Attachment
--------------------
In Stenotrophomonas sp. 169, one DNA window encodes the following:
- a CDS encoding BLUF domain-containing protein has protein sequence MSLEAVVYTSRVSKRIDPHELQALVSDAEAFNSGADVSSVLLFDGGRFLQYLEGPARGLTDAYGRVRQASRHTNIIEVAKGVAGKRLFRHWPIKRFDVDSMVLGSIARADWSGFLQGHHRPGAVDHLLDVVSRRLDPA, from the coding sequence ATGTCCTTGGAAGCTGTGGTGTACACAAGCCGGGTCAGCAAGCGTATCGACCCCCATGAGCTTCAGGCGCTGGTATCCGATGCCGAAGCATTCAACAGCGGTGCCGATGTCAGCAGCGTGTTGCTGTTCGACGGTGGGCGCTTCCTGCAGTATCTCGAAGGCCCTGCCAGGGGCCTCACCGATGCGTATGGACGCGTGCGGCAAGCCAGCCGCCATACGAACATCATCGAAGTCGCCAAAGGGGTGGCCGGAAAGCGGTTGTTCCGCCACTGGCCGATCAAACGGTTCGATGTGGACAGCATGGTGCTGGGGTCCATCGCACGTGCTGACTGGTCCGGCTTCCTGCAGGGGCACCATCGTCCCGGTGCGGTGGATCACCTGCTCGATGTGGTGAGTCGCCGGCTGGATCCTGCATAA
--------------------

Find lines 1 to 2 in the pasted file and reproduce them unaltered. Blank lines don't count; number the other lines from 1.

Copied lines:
In Stenotrophomonas sp. 169, one DNA window encodes the following:
- a CDS encoding BLUF domain-containing protein has protein sequence MSLEAVVYTSRVSKRIDPHELQALVSDAEAFNSGADVSSVLLFDGGRFLQYLEGPARGLTDAYGRVRQASRHTNIIEVAKGVAGKRLFRHWPIKRFDVDSMVLGSIARADWSGFLQGHHRPGAVDHLLDVVSRRLDPA, from the coding sequence ATGTCCTTGGAAGCTGTGGTGTACACAAGCCGGGTCAGCAAGCGTATCGACCCCCATGAGCTTCAGGCGCTGGTATCCGATGCCGAAGCATTCAACAGCGGTGCCGATGTCAGCAGCGTGTTGCTGTTCGACGGTGGGCGCTTCCTGCAGTATCTCGAAGGCCCTGCCAGGGGCCTCACCGATGCGTATGGACGCGTGCGGCAAGCCAGCCGCCATACGAACATCATCGAAGTCGCCAAAGGGGTGGCCGGAAAGCGGTTGTTCCGCCACTGGCCGATCAAACGGTTCGATGTGGACAGCATGGTGCTGGGGTCCATCGCACGTGCTGACTGGTCCGGCTTCCTGCAGGGGCACCATCGTCCCGGTGCGGTGGATCACCTGCTCGATGTGGTGAGTCGCCGGCTGGATCCTGCATAA